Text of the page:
Jake Sanderson has big postseason ambitions in first NHL season
The son of 18-year NHL veteran Geoff Sanderson, Jake has the goods to be a major contributor in the Senators’ playoff quest.
Feature photo: Getty Images
Jake Sanderson could have set any number of goals to achieve in 2022-23, but one stood out above all the others.
Just ahead of his first NHL season with the Ottawa Senators, Sanderson, the fifth overall NHL Draft pick of the Senators in 2020, shared what he wanted to achieve as a member of the team’s defensive corps.
“I have personal goals in that I want to play well and impact the team. But I think everything around Ottawa this year is making the playoffs, which has to be the main goal for myself and the team. I want to do everything I can to help make that come true.”
The son of 18-year NHL veteran Geoff Sanderson, Jake certainly has the goods to be a major contributor in the Senators’ quest.
A star on the rise with the Edge Prep School program before playing with the United States National Team Development Program in 2018-19, Sanderson suited up with the North Dakota Fighting Hawks in the NCAA starting in 2020.
During his two seasons with the Fighting Hawks, Sanderson was selected as the USA Hockey junior player of the year for 2020. He was a key contributor in North Dakota becoming NCHC champions in the NCAA and also struck gold with USA at the world juniors.
Sanderson averaged more than a point per game in 23 NCAA games in 2021-22 and was also named to USA’s Olympic roster. He had a chance to turn pro after his freshman season, but opted to come back for another year with the Fighting Hawks.
“There are a couple of things that come to mind,” said Sanderson of lessons learned from his time at North Dakota. “The first would be just how important being in the gym is, giving all of your effort there because it really does translate onto the ice. There’s also the food aspect. When you’re at home, you’re used to mom and dad making your meals, so you have to grow up and learn how to cook. I make steak, salmon, chicken teriyaki … kind of basic but it works for me.”
His recipe for NHL success goes well beyond the gym and kitchen.
Top-notch skating skills combined with the ability to outmaneuver forecheckers and rapid acceleration has allowed him to keep pace with the competition beginning with his first NHL game on October 13, where he saw 22:21 of ice time.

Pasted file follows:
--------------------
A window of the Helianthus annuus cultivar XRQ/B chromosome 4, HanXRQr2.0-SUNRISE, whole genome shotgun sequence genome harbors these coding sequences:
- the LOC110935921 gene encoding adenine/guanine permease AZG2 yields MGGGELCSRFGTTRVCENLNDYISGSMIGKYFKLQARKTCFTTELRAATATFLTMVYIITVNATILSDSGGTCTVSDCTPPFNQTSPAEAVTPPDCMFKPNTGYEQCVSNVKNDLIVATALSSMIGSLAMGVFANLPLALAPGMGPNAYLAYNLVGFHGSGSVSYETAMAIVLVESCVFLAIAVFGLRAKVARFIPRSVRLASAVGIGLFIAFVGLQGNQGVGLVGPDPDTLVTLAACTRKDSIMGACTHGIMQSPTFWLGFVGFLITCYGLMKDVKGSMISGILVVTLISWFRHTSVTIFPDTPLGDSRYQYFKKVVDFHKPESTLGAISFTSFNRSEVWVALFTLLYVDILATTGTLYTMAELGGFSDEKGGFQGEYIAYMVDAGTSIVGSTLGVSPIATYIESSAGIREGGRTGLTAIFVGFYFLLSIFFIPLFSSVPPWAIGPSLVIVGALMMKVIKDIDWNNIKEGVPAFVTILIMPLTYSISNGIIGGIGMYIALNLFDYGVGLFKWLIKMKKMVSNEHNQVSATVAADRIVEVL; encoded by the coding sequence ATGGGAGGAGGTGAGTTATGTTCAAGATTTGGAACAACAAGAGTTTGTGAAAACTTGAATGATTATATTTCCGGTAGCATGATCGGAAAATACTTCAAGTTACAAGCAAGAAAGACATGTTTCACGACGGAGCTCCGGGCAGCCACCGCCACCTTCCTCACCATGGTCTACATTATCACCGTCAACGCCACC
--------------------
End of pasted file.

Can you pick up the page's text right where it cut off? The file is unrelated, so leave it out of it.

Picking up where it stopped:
“Just being ready every time you take a shift is key,” said Sanderson, whose cousins, Wade and Sheldon Brookbank, also both played in the NHL. “Even within a game, you don’t want to look beyond the next shift you take. I like to keep the focus on that.”
But it doesn’t mean he’s so dialed-in that he’s not also enjoying himself.
When he heads to the rink, Sanderson usually remembers one particular piece of advice his father and other former NHL players have shared with him.
“I know it’s cliché, but the one bit of advice that has stayed with me is the idea of having fun. Looking back, my dad played 18 years, but he said it flew by. I want to enjoy every minute of it. There is going to be good and bad, but whatever it is, you have to take it in stride. You can build from those good moments and learn from the tough times. I feel pretty blessed to be here and I want to make sure I’m able to enjoy all of it.”
Does that mean he’d be okay with the same length of career his dad enjoyed?
“That would be ideal,” he said with a laugh.
Sanderson would also be thrilled with emulating the successes of two of the NHL’s top defenceman.
“Cale Makar is pretty special and fun to watch. I like Roman Josi. I actually got to meet him in Nashville this past year when we had a game there when I was with North Dakota. When I came off the ice, I got to talk to him for a couple minutes, which I thought was pretty sick. He’s one of my favourite players and I had no idea I would have a chance to talk to him. He was a super-nice dude and I was kind of in awe.”
For now, in typical fashion, it’s all about staying in the present for Sanderson.
The first American-born player and first defenceman to be selected in the 2020 NHL Draft, and the second-highest drafted UND player of all-time behind Jonathan Toews, who went third in 2006, already feels right at home in Canada’s capital city.
“I’m excited. I’ve been in Ottawa pretty much the whole summer, so guys filtered in and out. I was with [Tyler] Boucher a lot of the summer, but we got to skate with [Alex] DeBrincat, so it was to be on the ice with them and to get to know them away from the rink a bit too. I really like Ottawa. The downtown is really nice, and the people really like their hockey, so it’s great to be part of this team.”
A team on a playoff mission in 2022-23.
“That’s the top priority,” said Sanderson. “We are all focused on that.”